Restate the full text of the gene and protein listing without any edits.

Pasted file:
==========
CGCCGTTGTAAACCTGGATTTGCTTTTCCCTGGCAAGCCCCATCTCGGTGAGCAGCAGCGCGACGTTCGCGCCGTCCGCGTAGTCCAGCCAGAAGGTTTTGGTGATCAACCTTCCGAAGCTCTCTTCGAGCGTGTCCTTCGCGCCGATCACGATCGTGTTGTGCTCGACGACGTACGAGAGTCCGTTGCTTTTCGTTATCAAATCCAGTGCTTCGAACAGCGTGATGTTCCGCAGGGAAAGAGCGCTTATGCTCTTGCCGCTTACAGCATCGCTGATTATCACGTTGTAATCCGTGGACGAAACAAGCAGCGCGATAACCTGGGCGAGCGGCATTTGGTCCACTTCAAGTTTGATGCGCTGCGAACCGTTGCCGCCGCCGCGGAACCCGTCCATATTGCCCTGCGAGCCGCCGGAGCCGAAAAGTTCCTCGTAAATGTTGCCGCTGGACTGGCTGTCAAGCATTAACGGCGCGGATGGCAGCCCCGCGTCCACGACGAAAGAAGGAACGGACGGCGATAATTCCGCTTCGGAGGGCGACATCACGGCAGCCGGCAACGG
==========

CGCCGTTGTAAACCTGGATTTGCTTTTCCCTGGCAAGCCCCATCTCGGTGAGCAGCAGCGCGACGTTCGCGCCGTCCGCGTAGTCCAGCCAGAAGGTTTTGGTGATCAACCTTCCGAAGCTCTCTTCGAGCGTGTCCTTCGCGCCGATCACGATCGTGTTGTGCTCGACGACGTACGAGAGTCCGTTGCTTTTCGTTATCAAATCCAGTGCTTCGAACAGCGTGATGTTCCGCAGGGAAAGAGCGCTTATGCTCTTGCCGCTTACAGCATCGCTGATTATCACGTTGTAATCCGTGGACGAAACAAGCAGCGCGATAACCTGGGCGAGCGGCATTTGGTCCACTTCAAGTTTGATGCGCTGCGAACCGTTGCCGCCGCCGCGGAACCCGTCCATATTGCCCTGCGAGCCGCCGGAGCCGAAAAGTTCCTCGTAAATGTTGCCGCTGGACTGGCTGTCAAGCATTAACGGCGCGGATGGCAGCCCCGCGTCCACGACGAAAGAAGGAACGGACGGCGATAATTCCGCTTCGGAGGGCGACATCACGGCAGCCGGCAACGG